I considered fact as elusively dependent on perspective, so if:

I believed something
+
The Audience perceived it as true
=
It was real.

Within the relationship between myself and The Audience, the facts of my life reverberated and became truth.
Our need for The Audience is indisputable.  We must be seen, and if we cease to believe in a God or in the authority and ultimate wisdom of our mother, The Audience must be replaced.
It is possible for us to manifest The Audience in many ways.  Some prefer the lover’s gaze to ground them in reality, and thus invest much of themselves into their romantic counterpart.  It is a common thing to hear one lover swoon to the other weighty remarks such as “you complete me” or “I am nothing without you”.  A lover loses his beloved and the loss is catastrophic, inspiring an anguish that obscures all light.  The mournful lover laments the loss of his beloved as he would lament the cessation of his own life; and in some instances, this is how the loss culminates; the lover ends his existence, which he considers over the moment his beloved turns her back.  When we have someone, an other, to witness or, even better, to share our story, our story is all the more affirmed.  We are justified on a cosmic level when we love and are loved in return.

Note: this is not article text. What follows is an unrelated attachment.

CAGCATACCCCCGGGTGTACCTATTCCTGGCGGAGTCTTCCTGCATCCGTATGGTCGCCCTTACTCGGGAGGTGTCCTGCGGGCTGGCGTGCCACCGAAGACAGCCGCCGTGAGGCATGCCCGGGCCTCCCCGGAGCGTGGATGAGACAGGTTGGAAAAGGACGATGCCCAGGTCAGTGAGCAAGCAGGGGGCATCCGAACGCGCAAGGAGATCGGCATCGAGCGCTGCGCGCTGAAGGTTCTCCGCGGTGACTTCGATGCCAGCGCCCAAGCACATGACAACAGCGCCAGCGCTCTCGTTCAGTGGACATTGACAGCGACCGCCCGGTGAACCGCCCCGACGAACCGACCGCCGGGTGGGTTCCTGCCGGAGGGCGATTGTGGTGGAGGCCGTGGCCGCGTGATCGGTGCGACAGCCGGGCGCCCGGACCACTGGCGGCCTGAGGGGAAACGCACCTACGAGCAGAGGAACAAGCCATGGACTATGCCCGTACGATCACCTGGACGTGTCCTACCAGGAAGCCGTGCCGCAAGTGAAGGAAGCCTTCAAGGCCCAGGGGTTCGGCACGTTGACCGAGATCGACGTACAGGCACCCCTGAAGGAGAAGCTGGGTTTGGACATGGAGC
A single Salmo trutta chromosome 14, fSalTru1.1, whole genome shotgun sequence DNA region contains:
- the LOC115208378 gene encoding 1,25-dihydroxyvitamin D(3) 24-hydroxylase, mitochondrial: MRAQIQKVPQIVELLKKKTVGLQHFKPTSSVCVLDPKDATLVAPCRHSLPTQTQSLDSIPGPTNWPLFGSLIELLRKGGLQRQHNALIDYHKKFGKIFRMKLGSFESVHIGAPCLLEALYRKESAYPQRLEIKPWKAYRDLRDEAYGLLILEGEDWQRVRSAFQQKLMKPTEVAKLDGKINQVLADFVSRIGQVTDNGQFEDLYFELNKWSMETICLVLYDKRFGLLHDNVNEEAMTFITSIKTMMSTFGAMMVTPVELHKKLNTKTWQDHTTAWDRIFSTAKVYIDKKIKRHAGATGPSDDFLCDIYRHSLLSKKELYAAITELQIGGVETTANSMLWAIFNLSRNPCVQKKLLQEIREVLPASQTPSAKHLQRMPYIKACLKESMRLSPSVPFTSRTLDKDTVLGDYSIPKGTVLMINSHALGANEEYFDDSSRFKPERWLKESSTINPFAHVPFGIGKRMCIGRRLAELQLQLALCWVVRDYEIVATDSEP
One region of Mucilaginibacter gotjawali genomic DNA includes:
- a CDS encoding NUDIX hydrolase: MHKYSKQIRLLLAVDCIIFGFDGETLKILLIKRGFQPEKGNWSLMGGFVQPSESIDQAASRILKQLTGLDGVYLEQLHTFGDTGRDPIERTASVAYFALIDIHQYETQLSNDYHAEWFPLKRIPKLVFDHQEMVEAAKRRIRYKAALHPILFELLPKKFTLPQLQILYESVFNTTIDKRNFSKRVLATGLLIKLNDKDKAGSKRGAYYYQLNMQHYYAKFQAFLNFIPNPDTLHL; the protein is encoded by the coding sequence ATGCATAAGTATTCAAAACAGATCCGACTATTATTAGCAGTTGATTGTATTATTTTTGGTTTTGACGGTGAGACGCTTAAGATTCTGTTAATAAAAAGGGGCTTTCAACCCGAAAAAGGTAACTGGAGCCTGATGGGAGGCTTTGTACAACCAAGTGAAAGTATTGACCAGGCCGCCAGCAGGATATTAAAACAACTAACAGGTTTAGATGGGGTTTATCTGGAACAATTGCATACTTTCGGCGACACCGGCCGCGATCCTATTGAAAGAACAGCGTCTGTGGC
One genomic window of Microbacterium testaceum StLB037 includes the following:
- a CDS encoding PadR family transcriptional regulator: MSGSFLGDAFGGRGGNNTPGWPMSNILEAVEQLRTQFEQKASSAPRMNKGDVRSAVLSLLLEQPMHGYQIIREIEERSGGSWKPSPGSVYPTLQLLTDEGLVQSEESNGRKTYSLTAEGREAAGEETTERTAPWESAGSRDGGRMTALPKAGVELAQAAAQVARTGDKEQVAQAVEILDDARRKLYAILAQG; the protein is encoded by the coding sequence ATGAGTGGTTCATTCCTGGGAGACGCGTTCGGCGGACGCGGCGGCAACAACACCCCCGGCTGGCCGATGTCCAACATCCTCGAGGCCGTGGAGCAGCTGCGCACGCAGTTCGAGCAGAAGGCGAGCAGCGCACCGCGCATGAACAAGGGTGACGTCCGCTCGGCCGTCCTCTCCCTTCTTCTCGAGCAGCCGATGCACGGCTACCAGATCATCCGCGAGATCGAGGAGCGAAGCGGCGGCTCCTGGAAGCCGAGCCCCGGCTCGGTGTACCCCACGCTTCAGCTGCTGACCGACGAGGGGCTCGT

In another example, The Audience may be overbearing.  Like Big Brother, The Audience may be terrifying and uninvited.  But even in the case of a totalitarian, like Big Brother, our basest need is fulfilled:  We are seen.  We know we exist.
When our smallest, most insignificant gestures are observed they achieve literary justification.  Their existence is validated even as they are noted.  The effect is similar to what occurs when we place a frame around an image or object.  The frame works to draw a line of individuation around what is framed.  The article becomes unique and worthy of attention.  If an other observes the distinctive way you slice your banana over cereal in the morning, the action achieves a life of its own.  The action is a characteristic of you.  You feel special about the way you slice your banana in the morning.  It is unique and so are you.